The surgery is done as an outpatient. The surgeon makes a very small incision in the vagina, underneath the urethra, and creates tunnels on either side of the urethra to place the sling material. This can be done using the pelvic bone to either side of the urethra, known as a transobturator sling, or using the pubic bone on top of the urethra. With either approach, the point of the surgery is to provide a wall, or floor, that can adequately assist the sphincter to completely close the urethra and prevent leaking with cough, laugh, or exercise/movement.
The risks of surgery are a sling that is too tight and can cause urinary retention. Also, during the procedure, there can be damage to the urethra or bladder, and if this happens the surgeon may elect to abandon the procedure and place a catheter for a period to allow for the injury to heal. Also, there can be pain associated with the sling material, a rare complication that sometimes leads to the material having to be removed. Finally, sometimes the sling material can erode through the vaginal skin, especially if it is misplaced or the patient undergoes another surgery, which can lead to the surgeon taking out the sling material.
Traditional surgical approach
Though rarely performed with the current advances in slings and urethral bulking agents, occasionally there may be a need for the physician to perform a more traditional surgery to suspend the urethra effectively. There are many traditional approaches, including procedures that are vaginal as well as approaching from the abdomen. Most of these approaches use sutures to suspend or fix the urethra to allow for aid in closing. They are considered more invasive, and therefore with greater risk of side effects.
Artificial Urinary Sphincter (AUS)
An artificial urinary sphincter (AUS) is rarely used for female incontinence. This is usually reserved for the most complex reconstructions where there is little to no functional sphincteric muscle left, and usually this is in combination with a much larger procedure to reconstruct the bladder and pelvic floor. It consists of a circular balloon-type device that acts as a sphincter and is closed at rest. When the patient presses a pump in a separate location, this sphincter opens by fluid flowing out of the balloon (known as a cuff secondary to its physical appearance) to a reservoir, that automatically refills over the course of seconds (usually 45-60 seconds). This allows for the urine to flow out, and then continence is restored.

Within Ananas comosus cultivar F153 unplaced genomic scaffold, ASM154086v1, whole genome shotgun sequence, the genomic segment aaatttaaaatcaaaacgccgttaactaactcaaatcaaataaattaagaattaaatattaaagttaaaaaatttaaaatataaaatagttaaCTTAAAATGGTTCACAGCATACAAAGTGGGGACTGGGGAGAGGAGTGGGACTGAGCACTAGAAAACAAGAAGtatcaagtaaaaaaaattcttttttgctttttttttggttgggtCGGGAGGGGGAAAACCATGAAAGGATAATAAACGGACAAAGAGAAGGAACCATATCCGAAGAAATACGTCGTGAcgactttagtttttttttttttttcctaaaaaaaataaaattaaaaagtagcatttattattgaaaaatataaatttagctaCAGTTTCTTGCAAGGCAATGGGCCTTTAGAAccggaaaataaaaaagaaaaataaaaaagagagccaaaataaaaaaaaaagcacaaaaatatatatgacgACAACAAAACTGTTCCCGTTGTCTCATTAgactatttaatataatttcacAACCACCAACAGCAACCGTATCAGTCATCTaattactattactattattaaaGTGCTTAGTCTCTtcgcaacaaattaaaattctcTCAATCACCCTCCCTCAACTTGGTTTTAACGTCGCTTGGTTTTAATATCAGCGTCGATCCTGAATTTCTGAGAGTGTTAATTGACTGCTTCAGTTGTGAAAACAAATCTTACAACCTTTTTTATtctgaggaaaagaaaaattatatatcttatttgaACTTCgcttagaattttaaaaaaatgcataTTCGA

This will be detailed more in the discussion of male stress incontinence, as this is a much more likely scenario to need an artificial urinary sphincter (AUS).
Males can also get stress incontinence, but for very different reasons. Male stress incontinence almost exclusively occurs when there is damage to the urethral sphincter responsible for urinary continence. This usually happens because of injury from a surgery, and usually from injury from prostate surgery or complications from radiation though it can happen from the need to open the urethra from scar as well. Very rarely, it can also be an early or late complication of incorrect catheter placement, which is why it is important for health care providers to follow strict rules for why and when to place a urinary catheter.
Whatever the reason, if the sphincter is unable to close the urethra completely, there can be leakage of urine. The goal of treatment is to allow for the urethra to close. There are non-surgical and surgical ways to do this. Surgically, this be done one of two commonly accepted ways, though there are more experimental approaches on the horizon.
As with females, there is a role for pelvic floor therapy in males as well. This can be done with the help of a pelvic floor therapist. Exercises that can be done to improve pelvic floor strength can be found here: